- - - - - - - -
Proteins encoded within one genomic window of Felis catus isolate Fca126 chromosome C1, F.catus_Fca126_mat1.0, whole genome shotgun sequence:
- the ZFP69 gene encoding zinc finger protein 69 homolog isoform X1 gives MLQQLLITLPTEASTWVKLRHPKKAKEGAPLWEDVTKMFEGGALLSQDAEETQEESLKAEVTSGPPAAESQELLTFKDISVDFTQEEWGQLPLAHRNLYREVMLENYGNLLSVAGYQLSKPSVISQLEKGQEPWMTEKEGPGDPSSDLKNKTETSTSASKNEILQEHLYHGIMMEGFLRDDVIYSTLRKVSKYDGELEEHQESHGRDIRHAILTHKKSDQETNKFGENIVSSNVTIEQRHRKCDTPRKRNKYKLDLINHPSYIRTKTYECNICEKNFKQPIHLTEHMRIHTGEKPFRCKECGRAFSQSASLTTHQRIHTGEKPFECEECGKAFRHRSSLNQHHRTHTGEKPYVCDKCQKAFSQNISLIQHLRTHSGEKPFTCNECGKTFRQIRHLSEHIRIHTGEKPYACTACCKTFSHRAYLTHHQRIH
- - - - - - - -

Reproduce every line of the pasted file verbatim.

Proteins encoded within one genomic window of Felis catus isolate Fca126 chromosome C1, F.catus_Fca126_mat1.0, whole genome shotgun sequence:
- the ZFP69 gene encoding zinc finger protein 69 homolog isoform X1 gives MLQQLLITLPTEASTWVKLRHPKKAKEGAPLWEDVTKMFEGGALLSQDAEETQEESLKAEVTSGPPAAESQELLTFKDISVDFTQEEWGQLPLAHRNLYREVMLENYGNLLSVAGYQLSKPSVISQLEKGQEPWMTEKEGPGDPSSDLKNKTETSTSASKNEILQEHLYHGIMMEGFLRDDVIYSTLRKVSKYDGELEEHQESHGRDIRHAILTHKKSDQETNKFGENIVSSNVTIEQRHRKCDTPRKRNKYKLDLINHPSYIRTKTYECNICEKNFKQPIHLTEHMRIHTGEKPFRCKECGRAFSQSASLTTHQRIHTGEKPFECEECGKAFRHRSSLNQHHRTHTGEKPYVCDKCQKAFSQNISLIQHLRTHSGEKPFTCNECGKTFRQIRHLSEHIRIHTGEKPYACTACCKTFSHRAYLTHHQRIH